Of course, most mainstream history and science people say this is all just wishful thinking on the part of ancient astronaut theorists, because there is no way people had the knowledge or technology to construct viable aircraft more than 1000 years ago. The gold airplane is more than likely an homage to an insect, bird, or even just creative expression that happens to look like an aircraft.
Watching the modern, engine-powered model fly, given a few slight modifications, is impressive though. It’s design did allow it get off the ground, and stay there, which is something that isn’t easy to do. Modern civilization has only been doing that consistently for about 100 years.
So if the Quimbaya civilization made aerodynamically sound model airplanes some time between the 6th and 10th century, they had to have been the first to do something like this right?
In the era just before the Quimbaya Civilization the Peruvian Nazcan culture created the Nazcan Lines, drawings of birds, lizards, and other animals so large, they are best viewed from the air.
The desert drawings are so large and intricate, some believe they couldn’t have been created without some kind of assistance from an aerial view. Although there are those who say the full drawings can be viewed from a specific location atop some nearby hills. Whether air-help was needed to make them or not, why go to all the trouble of making drawings in the sand if not to be seen by somebody?
There are several theories about this, including reasons of astronomy and religion, but there is evidence going even further back of possible manned flight.
In the Egyptian Temple of Seti I, built some time around 1280 BCE, there are hieroglyphs depicting what appears to be a helicopter, and this just in, helicopters fly. There are also other objects in the drawings resembling flying objects one might see in a Jetsons cartoon.
Then there is the story of Mauryan Emperor Asoka the Great, who allegedly created a secret order of Nine Unknown Men to guard the technological secrets known to the Mauryans to prevent enemies from acquiring their power. Among the technology the Nine Unknown Men were ordered to protect was flight and space travel. This one has been chalked up as myth by most, but who knows what truth existed at one point to be perpetuated and exaggerated into the modern myth?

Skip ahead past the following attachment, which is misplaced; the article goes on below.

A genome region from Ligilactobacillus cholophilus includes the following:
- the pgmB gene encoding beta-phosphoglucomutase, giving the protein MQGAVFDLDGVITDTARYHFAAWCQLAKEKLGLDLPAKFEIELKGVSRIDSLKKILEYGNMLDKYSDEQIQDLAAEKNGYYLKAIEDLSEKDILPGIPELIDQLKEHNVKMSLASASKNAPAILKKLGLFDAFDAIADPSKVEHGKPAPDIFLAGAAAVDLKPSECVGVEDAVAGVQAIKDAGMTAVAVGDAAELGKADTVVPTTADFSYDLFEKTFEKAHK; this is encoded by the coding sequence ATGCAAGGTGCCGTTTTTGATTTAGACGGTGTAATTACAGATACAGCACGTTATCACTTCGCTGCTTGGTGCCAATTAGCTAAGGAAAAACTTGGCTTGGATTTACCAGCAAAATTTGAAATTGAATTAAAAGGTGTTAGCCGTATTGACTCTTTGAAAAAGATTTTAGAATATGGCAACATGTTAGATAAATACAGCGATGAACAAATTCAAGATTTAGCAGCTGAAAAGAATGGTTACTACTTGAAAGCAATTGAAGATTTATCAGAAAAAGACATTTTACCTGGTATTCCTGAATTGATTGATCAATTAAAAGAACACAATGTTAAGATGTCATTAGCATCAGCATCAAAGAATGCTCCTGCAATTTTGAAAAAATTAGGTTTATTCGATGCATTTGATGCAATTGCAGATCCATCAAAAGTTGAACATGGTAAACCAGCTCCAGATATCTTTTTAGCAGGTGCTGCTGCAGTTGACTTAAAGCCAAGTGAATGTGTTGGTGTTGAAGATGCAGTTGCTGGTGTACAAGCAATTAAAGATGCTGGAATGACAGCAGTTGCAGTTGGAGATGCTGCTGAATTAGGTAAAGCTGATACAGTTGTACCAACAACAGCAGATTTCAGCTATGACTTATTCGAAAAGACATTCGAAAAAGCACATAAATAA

There is of course another explanation for the existence of the Quimbaya Airplanes. Some theorize the design could be modeled after an aircraft which was seen in the sky, or possibly even visited them from another planet.
The Quimbaya Civilization mysteriously vanished some time around the 10th century. The common theory is they splintered into smaller groups and scattered throughout South America forming new cultures, independent of the each other in both religion and politics.
When you look at the Quimbaya legacy, specifically the airplanes, you have to wonder whether the civilization’s disappearance can be attributed to them being the first group to all lace up their sneakers and zoom out to the heavens to catch a ride on the Hale-Bopp Comet, or other celestial body that happened by one day.
One thing is certain, Quimbaya artists put together some nice pieces that are far better than anything I’ve ever done. Their model airplanes, or bugs, or whatever, don’t have crooked pieces, scrunched up decals, or dried glue coating all the little parts making up the intricate detail like mine always do. So if nothing else, they deserve credit for that.
Our newest project, five custom built Aircraft models with a new twist. Their being built to light up a pool room in a hanger!
Look for completed pictures on the site in the next few weeks. Below see a sneak peek!
We have been working hard on detailing these models to the T. They are all being painted and will be crated up and shipped off to a special customer in the next few weeks. All of the landing lights, running lights, cockpit lighting and an extra row of under lighting will add some light to the room.
More details to come but we just wanted to share a sneak peek with our readers.